As I begin my conversation with Sekar Poovarasan, I’m awestruck by his first question. It’s not ‘How are you?’ but ‘Saaptingala (Have you eaten)?’ Serving food in a ‘pay what you can’ model, Poovarasan’s major concern is whether people have had a meal.
The 25-year-old from Thenkodipakkam, Tamil Nadu, started distributing food to 20 people twice a week with the help of his friends. This continued for almost a year. Why, you may ask?
During the pandemic, many people suffered without food, especially during the lockdowns. The sight of these people who could not afford a single meal a day pushed Poovarasan into action.
What started as a small act to provide food to the underprivileged, has turned into a full-fledged business today. Poovarasan started ‘Manidhaneyam’ (humanity) three months ago with his mother S Kuppamal. The stall is located on the Tindivanam-Puducherry bypass road. Due to its location, it serves students, people going to work and the poor.
At this food stall, there is no rate card. Customers simply pay what they can, and if they can’t, they can eat for free. The cash box at the stall reads, ‘Let’s serve humanity. Pay what you can’.
He also has a poster asking restaurants and wedding halls to contact him if they have left-over meals.
Equipped with a diploma in electronics and communication engineering (ECE), Poovarasan lost his job a few months into the pandemic. He was only able to get odd jobs after that, and nothing stuck.
But a chance encounter with an elderly man changed his life, he says.
“I was jobless, while all my other friends were working. I decided to go to the beach one evening. I met an old man from Dharmapuri there and struck up a conversation with him. He looked very sad and lost. He was thrown out of his house. I bought him tea and biscuits and saw the expression completely change on his face. He had a big smile on his face, all thanks to a cup of tea,” says Poovarasan.
From then on he decided to do something full-time by serving food to the underprivileged.
‘Pay what you can’
He says he got the idea of people paying as much as they want from the Tamil movie ‘Kootathil Oruthan’ (2017).
“In the movie, the hero starts a stall where people pay as much as they want. I was impressed by that and hence incorporated the same idea in my stall. When I serve food, I see the happiness on people’s faces. That makes me happy, and their smile is enough for me. Knowing that I have served 10 people daily who would have otherwise gone hungry, keeps me going,” says Poovarasan.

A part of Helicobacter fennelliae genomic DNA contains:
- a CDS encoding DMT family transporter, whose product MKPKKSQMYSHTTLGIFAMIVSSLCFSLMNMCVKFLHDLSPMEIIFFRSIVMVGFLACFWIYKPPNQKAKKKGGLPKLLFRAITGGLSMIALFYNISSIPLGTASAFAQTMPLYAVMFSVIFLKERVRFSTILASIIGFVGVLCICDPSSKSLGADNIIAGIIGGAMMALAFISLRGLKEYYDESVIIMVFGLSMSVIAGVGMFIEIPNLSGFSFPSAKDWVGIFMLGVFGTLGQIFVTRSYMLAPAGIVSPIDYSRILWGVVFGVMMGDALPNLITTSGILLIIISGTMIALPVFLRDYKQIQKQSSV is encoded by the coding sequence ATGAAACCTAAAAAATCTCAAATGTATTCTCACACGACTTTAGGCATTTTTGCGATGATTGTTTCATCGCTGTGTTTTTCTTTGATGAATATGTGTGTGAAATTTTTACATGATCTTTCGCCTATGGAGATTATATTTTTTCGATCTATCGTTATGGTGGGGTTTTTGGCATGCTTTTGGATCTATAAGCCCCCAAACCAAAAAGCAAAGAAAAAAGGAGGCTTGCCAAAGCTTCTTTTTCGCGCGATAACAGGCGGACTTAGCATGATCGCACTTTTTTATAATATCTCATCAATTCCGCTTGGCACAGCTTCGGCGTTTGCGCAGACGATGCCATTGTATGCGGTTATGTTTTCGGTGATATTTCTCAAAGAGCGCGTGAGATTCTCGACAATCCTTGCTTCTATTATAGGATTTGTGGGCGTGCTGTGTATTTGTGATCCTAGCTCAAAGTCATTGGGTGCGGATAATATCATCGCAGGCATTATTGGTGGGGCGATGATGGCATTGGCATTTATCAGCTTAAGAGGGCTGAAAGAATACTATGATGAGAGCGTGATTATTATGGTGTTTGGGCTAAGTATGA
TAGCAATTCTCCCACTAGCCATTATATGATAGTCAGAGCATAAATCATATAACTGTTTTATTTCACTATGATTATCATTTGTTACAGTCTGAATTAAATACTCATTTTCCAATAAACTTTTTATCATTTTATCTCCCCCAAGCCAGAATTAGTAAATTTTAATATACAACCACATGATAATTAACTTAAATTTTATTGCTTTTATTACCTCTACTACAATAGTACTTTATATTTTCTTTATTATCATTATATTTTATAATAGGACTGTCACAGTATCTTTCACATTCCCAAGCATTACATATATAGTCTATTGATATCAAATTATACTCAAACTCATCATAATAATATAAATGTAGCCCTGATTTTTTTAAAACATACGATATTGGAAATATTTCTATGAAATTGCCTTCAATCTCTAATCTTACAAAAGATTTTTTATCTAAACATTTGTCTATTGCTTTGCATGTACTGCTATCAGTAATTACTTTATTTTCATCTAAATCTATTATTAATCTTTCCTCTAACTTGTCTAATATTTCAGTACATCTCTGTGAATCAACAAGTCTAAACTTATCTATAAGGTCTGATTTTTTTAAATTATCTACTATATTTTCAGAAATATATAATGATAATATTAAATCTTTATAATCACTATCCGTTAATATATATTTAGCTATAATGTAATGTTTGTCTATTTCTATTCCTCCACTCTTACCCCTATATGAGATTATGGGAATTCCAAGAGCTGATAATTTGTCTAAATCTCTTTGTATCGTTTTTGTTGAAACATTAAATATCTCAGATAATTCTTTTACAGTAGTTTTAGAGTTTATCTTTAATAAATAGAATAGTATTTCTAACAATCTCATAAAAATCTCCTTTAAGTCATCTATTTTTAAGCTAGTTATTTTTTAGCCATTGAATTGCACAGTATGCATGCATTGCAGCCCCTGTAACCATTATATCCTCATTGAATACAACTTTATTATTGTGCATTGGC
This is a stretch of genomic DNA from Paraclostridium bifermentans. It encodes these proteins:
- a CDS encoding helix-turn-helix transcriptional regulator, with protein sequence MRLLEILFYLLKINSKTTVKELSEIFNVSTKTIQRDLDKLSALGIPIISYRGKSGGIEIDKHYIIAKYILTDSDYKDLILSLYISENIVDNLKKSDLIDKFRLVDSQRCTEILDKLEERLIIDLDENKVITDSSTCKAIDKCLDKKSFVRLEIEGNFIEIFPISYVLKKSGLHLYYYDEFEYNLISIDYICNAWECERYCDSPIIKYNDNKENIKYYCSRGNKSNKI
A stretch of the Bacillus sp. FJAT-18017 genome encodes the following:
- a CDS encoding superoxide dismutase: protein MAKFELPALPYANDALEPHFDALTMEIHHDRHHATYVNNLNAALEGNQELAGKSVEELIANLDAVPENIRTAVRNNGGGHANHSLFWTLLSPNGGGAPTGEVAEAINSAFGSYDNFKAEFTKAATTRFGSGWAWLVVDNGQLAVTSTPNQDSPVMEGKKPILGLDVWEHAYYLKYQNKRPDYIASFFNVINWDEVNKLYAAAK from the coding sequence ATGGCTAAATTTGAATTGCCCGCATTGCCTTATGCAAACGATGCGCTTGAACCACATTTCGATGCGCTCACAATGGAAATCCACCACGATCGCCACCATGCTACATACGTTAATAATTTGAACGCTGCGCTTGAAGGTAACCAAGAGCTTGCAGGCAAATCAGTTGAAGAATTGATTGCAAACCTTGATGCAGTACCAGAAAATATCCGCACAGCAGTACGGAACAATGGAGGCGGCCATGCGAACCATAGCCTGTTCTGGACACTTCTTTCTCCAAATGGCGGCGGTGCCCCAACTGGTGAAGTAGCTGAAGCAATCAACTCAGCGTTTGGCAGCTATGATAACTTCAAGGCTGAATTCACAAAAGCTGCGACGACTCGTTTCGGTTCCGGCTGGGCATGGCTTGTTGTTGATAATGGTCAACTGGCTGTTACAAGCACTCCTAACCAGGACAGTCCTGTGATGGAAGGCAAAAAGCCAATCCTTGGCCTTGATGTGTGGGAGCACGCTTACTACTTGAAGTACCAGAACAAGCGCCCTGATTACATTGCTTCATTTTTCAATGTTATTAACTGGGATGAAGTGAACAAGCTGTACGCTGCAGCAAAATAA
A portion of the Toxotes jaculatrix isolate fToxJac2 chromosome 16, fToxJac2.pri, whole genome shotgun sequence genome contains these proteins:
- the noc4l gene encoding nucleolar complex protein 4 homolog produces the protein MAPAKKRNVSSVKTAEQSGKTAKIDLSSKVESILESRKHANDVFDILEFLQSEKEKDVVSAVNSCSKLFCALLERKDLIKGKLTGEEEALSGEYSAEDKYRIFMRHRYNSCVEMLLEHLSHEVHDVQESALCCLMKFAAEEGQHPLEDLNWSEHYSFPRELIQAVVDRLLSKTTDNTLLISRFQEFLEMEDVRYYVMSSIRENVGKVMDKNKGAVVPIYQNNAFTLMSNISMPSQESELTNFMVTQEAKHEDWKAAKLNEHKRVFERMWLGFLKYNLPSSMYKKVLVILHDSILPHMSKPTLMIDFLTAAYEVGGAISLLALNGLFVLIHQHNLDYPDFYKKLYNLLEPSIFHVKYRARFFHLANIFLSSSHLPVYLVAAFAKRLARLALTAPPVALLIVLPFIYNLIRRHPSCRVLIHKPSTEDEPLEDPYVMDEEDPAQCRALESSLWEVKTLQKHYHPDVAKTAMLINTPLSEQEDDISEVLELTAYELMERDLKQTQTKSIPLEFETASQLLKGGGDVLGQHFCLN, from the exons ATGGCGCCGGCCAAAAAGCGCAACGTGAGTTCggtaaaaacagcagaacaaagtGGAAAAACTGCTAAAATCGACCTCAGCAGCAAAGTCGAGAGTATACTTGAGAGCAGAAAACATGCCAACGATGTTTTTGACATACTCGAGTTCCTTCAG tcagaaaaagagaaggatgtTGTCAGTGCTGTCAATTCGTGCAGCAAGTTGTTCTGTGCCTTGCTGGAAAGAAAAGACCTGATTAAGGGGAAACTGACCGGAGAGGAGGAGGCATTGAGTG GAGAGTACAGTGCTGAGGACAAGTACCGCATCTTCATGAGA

But to start a venture, one needs capital. This becomes even more compelling when the income is not guaranteed.
Poovarasan’s father is retired, which makes him the sole breadwinner.
So, to start this food stall with this model, he worked for a year and saved that money. He even tried to take a loan for his business, but he says banks refused as there was “no guaranteed income”.
“As I didn’t get a loan, I put in Rs 48,000 of my own savings to start the business. We had to buy a table, chairs, big vessels, and a grinder initially,” says Poovarasan.
Today, the stall serves breakfast and lunch. The mother and son duo wake up at 4 am for the preparations. They serve hot idlis, Pongal, vada, chutney, and sambar from 7-9 am.
After going back home, which doubles up as their kitchen, they start working on the lunch menu. They serve two types of rice, like lemon, sambar, curd, tomato, etc. with potato fry from 12-2 pm.
Poovarasan says that they make breakfast and lunch for 50 people.
P Kumar, who works as an electrician, is a regular customer.
“I travel more than 15 km for work and eat at this stall. It’s a great effort taken by this young man. I always pay for my meals. That’s how they will be able to serve those who cannot pay,” says Kumar.
The journey has been a tough one, says Poovarasan, but the satisfaction of feeding people keeps him going. Though, it is still a loss making venture. He says they spend Rs 1,300-1,500 daily and get about Rs 300-400 from customers.
“In the beginning, nobody supported us. But of late, some people have been helping out by buying vegetables and rice for us. We can manage with that.”
“I was running around looking for jobs, but this is my true calling,” says Poovarasan.
Kuppamal says that her son’s vision pushed her toward helping him.
“He always gave food to others out of love. When he thought of starting this, no one else stood by him. But watching him wanting to do a good deed, I supported him. He is earning a lot of ‘punyam’ (good karma) by doing this. I’m proud of my son. Giving food to 10 people in need is much bigger than earning Rs 1,000 a day,” concludes Kuppamal.
If you would like to help Poovarasan, please contact him on +91 9585798079.
Edited by Yoshita Rao
We at The Better India want to showcase everything that is working in this country. By using the power of constructive journalism, we want to change India – one story at a time. If you read us, like us and want this positive movement to grow, then do consider supporting us via the following buttons:
Let us know how you felt